Todd Gurley said he’s healthy.... pic.twitter.com/SN6NTVSLL0— Kimberley A. Martin (@ByKimberleyA) February 4, 2019
Perhaps McVay and Gurley were lying about Gurley’s health in an effort to force the Patriots to game-plan differently. While there is plenty of gamesmanship on team injury reports, it’s unclear what the benefit of keeping a hobbled Gurley off would have been after he was benched for entire stretches of the NFC championship game—it’s not like the Patriots were going to check the Rams injury report, see Gurley not listed, and rework their plan. There’s also the strange fact that Gurley was the fastest player on the field in Super Bowl LIII, according to NFL Next Gen Stats player-tracking data—though that’s based on straight-line speed and likely doesn’t account for possible limited lateral movement, which is a huge part of some knee injuries. But the info certainly puts a dent in the idea that Gurley has been ineffective because of his knee.
Taking Gurley at his word paints a more concerning picture than assuming he’s hiding an injury. If Gurley was hurt worse than we think, his performance in January would make a lot more sense, and we could expect him to return to top-shelf form in 2019. But if Gurley was healthy for this playoff run, that means he was just flat-out bad. The running back just signed a four-year extension worth $57.5 million with $45 million guaranteed in July, and that hasn’t even kicked in yet. Here are Gurley’s cap hits for the next few years:
Todd Gurley’s Upcoming Cap Hits
|Year||Gurley's Age||Cap Hit|
|Year||Gurley's Age||Cap Hit|
Big-money deals for running backs rarely (if ever) work out long term and are questionable investments even when they’re playing at a high level. But if Gurley has already declined before becoming the league’s highest-paid running back, this is a salary catastrophe for the Rams. In 2020, Gurley’s deal will cost the Rams more than a million a week—not the kind of money you pay someone to split carries, and especially not to split carries with a running back signed in mid-December as an insurance policy who self-identifies as “slow.”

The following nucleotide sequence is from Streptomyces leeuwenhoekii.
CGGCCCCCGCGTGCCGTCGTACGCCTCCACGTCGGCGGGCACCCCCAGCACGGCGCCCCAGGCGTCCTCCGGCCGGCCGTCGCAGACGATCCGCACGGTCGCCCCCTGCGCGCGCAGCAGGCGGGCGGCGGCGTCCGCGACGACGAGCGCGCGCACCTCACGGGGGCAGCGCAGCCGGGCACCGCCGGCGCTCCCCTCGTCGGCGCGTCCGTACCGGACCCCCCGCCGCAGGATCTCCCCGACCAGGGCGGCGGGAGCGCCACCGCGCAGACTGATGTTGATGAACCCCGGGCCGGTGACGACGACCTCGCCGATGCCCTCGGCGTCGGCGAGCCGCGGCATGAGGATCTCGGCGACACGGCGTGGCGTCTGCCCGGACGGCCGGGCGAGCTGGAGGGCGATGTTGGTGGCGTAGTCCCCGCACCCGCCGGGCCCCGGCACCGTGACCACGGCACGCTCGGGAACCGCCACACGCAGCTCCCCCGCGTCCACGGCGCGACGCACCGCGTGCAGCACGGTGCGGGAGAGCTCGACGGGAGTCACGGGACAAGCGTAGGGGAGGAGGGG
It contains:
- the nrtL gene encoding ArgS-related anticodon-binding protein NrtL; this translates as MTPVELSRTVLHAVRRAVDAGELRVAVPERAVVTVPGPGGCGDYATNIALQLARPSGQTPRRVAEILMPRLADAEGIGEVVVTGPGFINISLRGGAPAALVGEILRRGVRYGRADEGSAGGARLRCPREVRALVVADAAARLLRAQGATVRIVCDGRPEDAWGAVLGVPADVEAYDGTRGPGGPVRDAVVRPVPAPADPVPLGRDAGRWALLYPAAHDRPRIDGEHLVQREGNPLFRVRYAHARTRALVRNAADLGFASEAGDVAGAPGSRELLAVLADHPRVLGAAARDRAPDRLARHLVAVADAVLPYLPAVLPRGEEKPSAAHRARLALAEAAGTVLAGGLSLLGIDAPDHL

Some have argued that Anderson’s running style is different—even complementary—to Gurley’s. Anderson runs up the middle better, while Gurley is better running to the outside. Together, they create a whole bigger than the sum of its parts by bringing out the best in each other. This sounds so dandy and perfect and full of gumdrop rainbows that it just might be too good to be true. But accepting that the NFL’s highest-paid running back can’t run up the middle requires some incredible mental gymnastics.
The Rams reportedly want Anderson back in 2019. He’d be a great backup, but splitting carries with Gurley anywhere near as often as he did this playoff run would be obscene. The situation is even more dire because the Rams can’t afford for Gurley’s contract to become an albatross. He has a reasonable $9.2 million cap hit in 2019, but in 2020, it will become $17.3 million. That’s a good deal if they’re getting the Offensive Player of the Year and a debacle if they’re getting C.J. Anderson’s partner in crime–slash–outside zone specialist. Meanwhile, quarterback Jared Goff’s cap hit is going to shoot from $8.9 million next year to over $21 million in 2020, when they’re set to pick up his fifth-year option. Goff and Gurley will combine for roughly $40 million of the Rams’ cap in 2020, or nearly a quarter of L.A.’s total money, and they were arguably the team’s two biggest liabilities in the Super Bowl, given that Goff had the worst game of his life on the biggest stage. The only reason to panic is if we take the Rams at their word.